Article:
Phase 1

Tuko Wangapi? Tulizana launched on June 1, 2012 in Dar es Salaam with the Executive Director of the Tanzania Commission for AIDS as the Guest of Honor. Radio and television spots went on air at high intensity at the same time. Following the launch, a series of one-day media orientations were held with presenters, DJs and presenters from TV and radio stations, print journalists, and bloggers in Dar es Salaam, Mwanza, and Iringa in June 2012. Participants were given background on concurrency and HIV, introduced to the campaign, oriented on the SMS platform, and linked to experts.

The Tanzania Capacity and Communication Project (TCCP) purchased weekly minutes on 19 radio stations for DJs and presenters to discuss issues related to concurrency on their programs, and to encourage SMS responses to questions from listeners. DJs and presenters were provided with resource materials and a discussion guide with suggested questions to spark conversation. Stations were given the flexibility to decide when and how to use the allocated discussion minutes in order to tailor the programming to their target audience, region, and program schedules.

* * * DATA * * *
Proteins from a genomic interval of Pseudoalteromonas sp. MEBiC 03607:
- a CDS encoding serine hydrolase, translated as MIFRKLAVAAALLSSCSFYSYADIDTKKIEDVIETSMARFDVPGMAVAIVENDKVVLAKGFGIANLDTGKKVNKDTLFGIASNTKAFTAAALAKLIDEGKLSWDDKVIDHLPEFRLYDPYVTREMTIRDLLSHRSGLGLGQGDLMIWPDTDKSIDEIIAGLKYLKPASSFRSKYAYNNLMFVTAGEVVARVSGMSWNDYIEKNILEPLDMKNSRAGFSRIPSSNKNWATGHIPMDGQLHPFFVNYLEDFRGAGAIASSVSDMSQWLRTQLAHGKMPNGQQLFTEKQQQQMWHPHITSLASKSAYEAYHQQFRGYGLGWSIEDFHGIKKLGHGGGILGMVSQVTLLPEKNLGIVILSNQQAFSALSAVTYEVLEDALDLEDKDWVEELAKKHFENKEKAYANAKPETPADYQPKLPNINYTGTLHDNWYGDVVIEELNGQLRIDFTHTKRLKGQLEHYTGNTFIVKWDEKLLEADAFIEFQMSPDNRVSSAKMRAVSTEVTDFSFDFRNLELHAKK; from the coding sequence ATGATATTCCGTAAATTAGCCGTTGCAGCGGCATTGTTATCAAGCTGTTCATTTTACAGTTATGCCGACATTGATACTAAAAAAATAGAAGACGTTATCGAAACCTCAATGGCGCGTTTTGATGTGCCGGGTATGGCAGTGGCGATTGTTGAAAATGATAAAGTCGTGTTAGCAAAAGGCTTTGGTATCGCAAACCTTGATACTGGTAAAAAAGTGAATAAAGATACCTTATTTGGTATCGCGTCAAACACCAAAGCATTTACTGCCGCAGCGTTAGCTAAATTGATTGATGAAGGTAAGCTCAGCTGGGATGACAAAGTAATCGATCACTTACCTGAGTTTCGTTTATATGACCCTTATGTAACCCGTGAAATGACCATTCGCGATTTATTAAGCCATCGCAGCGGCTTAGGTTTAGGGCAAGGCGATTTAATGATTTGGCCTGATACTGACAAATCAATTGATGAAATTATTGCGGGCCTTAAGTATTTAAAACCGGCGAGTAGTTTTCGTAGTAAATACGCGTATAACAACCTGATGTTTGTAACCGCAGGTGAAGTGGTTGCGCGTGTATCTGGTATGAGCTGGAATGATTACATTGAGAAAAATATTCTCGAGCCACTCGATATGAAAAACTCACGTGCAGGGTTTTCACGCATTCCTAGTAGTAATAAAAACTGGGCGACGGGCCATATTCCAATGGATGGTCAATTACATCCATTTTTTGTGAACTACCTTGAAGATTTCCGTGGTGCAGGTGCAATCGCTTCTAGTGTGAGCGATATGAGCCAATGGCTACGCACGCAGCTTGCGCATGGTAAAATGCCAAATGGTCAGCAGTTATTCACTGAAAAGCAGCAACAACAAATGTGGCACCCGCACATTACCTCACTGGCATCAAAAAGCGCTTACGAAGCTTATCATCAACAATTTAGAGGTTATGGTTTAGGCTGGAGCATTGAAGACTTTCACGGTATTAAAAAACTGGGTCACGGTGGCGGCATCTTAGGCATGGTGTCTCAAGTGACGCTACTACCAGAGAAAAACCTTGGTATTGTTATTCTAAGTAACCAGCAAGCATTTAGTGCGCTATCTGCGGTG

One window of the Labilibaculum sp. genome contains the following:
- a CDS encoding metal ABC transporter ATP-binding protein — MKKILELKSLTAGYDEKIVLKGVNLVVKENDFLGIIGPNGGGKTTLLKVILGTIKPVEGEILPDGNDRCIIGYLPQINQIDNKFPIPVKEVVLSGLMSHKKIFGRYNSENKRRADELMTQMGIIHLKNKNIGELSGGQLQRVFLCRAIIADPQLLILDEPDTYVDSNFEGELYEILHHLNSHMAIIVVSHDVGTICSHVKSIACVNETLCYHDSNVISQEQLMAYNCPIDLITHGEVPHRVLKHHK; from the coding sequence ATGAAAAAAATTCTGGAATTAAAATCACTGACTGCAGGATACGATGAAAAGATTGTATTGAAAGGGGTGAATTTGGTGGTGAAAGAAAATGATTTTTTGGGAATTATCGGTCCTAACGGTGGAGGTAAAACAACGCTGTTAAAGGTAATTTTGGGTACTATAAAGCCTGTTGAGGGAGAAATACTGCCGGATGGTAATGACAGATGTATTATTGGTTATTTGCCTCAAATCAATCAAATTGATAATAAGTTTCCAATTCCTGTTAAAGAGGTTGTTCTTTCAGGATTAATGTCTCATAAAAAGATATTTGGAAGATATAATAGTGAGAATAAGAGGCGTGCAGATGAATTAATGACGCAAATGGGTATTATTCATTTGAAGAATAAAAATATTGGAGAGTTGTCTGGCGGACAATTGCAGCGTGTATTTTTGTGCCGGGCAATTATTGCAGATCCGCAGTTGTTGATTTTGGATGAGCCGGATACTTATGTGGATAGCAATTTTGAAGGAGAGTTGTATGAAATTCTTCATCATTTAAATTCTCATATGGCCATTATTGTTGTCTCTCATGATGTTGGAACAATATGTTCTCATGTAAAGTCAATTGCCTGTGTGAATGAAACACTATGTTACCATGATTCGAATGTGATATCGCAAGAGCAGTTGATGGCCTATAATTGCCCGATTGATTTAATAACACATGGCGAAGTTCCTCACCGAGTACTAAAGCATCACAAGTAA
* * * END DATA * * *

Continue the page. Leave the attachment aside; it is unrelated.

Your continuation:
Phase 2

In September of 2013, TCCP held an event to launch Phase II of Tuko Wangapi? Tulizana. The launch was officially conducted by Dr. Donald Mbando, Chief Medical Officer of the Ministry of Health and Social Welfare during a press conference in Dar es Salaam. Other representatives from the Government of Malawi and USAID gave remarks, and musical guest Ngwasuma made an appearance. A media orientation followed the press conference, where journalists and bloggers from all media houses were given further information on Phase II of the campaign.

TCCP also rolled out its Community Resource Kit (CRK) activity through community partners and activities. By December 2014, TCCP had reached 532,080 participants with the Tuko Wangapi? Tulizana CRK. TCCP also had a presence at large annual events such as World AIDS Day, and engaged university students during orientation sessions and a concert that drew 10,000 attendees. These events were covered by TV and radio stations, newspapers, and blogs. Partners distributed male and female condoms, conducted condom education sessions, offered HIV testing and counseling services, and STI and cervical cancer screening during these events.